Moving From Bash to ZSH and Prezto

Sep 28, 2014 00:00 · 773 words · 4 minute read Bash Zsh

Preamble

I spend pretty much my entire day inside the terminal. Upon first being introduced to CLI it seemed outdated and archaic. I eat those words pretty hard now. I’ve primarily used bash for everything becuase it’s the defacto solution on many platforms. It’s been versatile but it always felt like something was missing. I decided to do some researching to figure out if there was some kind of other alternative to try using. I came up with ZSH and prezto, I did look at oh-my-zsh as well but ultimately decided to go with prezto. Prezto seemed to align more with what I was trying to make my bash shell do but with much more functionality and less hassle. The best part is switching didn’t mean I had to revamp my old way of doing things on the command line. I use my .vim folder as a toolkit of sorts, I think I’ve mentioned this in other posts, by keeping it in git and then syncing it wherever I go. I kept my old bash config files and simply sourced them in my zshrc. This was the best part of trying out zsh, I didn’t have to do anything different, you can just start using zsh as if it were bash and you wouldn’t notice a difference. I quote most of the features found in this slideshow presentation because it’s what pretty much convinced me to make the switch.

Features:

1.) Autocomplete

ZSH has amazing autocomplete functionality. When you have multiple files it will give you a tabbed list that you can tab to instead of bash’s solution which is to just list the matching names. The autocomplete in zsh also worked for git and tmux with no additional configuration.

2.) Path Expansion

If you have an extremely long path you can simply type something like

$ cd /u/lo/b

and hit tab and you should see

$ cd /usr/local/bin

This is a pretty amazing feature. If there are multiple matches for any part of the path hitting tab will bring you to the conflict where you can resolve it with their autcomplete list functionality

3.) Path Replacement

Say we cd’ed into /usr/local/bin

$ cd /usr/local/bin

but we meant to go to /usr/local/share. Well we can use some awesome path replacement to fix our little mistake. After you change directories run this command:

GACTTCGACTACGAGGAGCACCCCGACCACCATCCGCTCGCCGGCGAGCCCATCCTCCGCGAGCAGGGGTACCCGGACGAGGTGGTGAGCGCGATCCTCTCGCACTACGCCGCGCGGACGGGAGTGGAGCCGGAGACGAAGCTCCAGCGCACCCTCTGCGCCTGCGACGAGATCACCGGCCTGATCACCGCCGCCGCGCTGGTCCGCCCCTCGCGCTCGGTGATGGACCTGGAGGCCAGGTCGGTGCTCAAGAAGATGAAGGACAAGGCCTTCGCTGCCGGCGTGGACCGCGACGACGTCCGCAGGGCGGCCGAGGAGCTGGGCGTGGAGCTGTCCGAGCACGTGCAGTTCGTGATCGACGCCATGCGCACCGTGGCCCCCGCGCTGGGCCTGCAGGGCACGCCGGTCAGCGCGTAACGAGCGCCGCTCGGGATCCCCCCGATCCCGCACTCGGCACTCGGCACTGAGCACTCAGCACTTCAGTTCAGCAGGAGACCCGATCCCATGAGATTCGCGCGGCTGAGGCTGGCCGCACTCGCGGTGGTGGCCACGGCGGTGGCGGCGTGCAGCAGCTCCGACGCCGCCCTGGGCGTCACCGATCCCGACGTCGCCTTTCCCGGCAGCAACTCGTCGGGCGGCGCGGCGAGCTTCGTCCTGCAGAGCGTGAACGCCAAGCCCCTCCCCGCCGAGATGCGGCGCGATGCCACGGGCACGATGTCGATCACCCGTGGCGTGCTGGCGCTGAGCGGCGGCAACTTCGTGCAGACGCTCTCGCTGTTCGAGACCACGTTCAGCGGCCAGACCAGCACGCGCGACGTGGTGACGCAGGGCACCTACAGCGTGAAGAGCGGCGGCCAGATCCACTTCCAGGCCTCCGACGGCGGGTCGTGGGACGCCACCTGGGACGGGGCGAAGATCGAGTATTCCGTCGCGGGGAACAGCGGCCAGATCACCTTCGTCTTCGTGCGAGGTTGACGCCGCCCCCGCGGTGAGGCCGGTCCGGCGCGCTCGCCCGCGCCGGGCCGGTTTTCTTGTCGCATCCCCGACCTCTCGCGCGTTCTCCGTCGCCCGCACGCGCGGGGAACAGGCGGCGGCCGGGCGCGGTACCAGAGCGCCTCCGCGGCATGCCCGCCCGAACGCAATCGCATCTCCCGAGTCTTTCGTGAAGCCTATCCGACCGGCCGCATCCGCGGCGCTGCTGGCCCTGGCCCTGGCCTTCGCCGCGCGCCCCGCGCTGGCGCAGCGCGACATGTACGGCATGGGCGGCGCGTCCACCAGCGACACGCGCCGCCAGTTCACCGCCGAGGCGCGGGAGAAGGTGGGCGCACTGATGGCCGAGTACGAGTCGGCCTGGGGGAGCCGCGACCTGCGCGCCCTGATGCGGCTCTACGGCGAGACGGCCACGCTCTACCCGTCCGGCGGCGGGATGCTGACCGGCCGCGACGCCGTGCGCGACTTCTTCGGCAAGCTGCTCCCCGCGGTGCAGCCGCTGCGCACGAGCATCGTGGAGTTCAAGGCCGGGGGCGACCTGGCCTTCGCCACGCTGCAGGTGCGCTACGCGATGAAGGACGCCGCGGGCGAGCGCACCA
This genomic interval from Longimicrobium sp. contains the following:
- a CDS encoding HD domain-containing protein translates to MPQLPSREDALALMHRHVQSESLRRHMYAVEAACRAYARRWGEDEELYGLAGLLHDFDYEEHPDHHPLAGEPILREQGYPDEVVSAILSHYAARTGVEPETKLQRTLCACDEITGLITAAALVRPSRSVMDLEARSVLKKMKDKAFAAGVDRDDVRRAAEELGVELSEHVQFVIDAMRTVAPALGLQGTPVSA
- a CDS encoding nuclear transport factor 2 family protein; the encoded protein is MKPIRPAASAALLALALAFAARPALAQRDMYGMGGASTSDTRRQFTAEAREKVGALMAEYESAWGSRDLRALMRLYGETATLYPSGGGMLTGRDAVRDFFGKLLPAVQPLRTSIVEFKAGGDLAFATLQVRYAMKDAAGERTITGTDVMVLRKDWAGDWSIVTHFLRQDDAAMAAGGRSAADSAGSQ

cd bin share

This will take you to the /usr/local/share folder. This is nice for fixing mistakes but also if you are going through a bunch folders it can save you some keystrokes.

4.) Right Prompt

If you are using bash you know that the prompt is on the left side. Well in zsh you can also add to a prompt on the right side. This space is never used so it is kind of nice to have the option to put something there. I usually just put the time there so I can time stamp my commands

5.) Spell Correction

This one is a big one for me. Ever type a long command out only to realize that you typed ‘cim’ instead of ‘vim? No need to worry because zsh will notice that you typed an invalid command and try to match it to what it thinks you meant. This also applies to custom bindings that you create yourself in config files.

6.) Extended Globbing

Normal globbing can be used to find a bunch of files such as:

ls -l *.log

Now this is great when you are looking in one folder but when you have to search a bunch of them it can become tedious. In comes extended globbing to solve your needs.

ls -l **/*.log

This will recursively search through the next level of folders for anything that ends in ‘.log’. You can also extend this to additional levels:

ls -l **/**/.log

7.) Syntax Highlighting

If you are ever curious about whether or not a command in your $PATH zsh will just do some nice syntax highlighting to let you know. If a command is valid it will be green and invalid will be red. I found this a little annoying sometimes so changed it to just hightlight commands that were invalid

Conclusion

I hope that my post has given you some insight to why you might want to consider changing your shell to zsh. I still love bash but the additional features of zsh were enough to make me switch teams. You can try zsh out on your personal machine or boot up a Digital Ocean droplet but if you spend a considerable ammount of time on the command line you will probably enjoy the added functionality.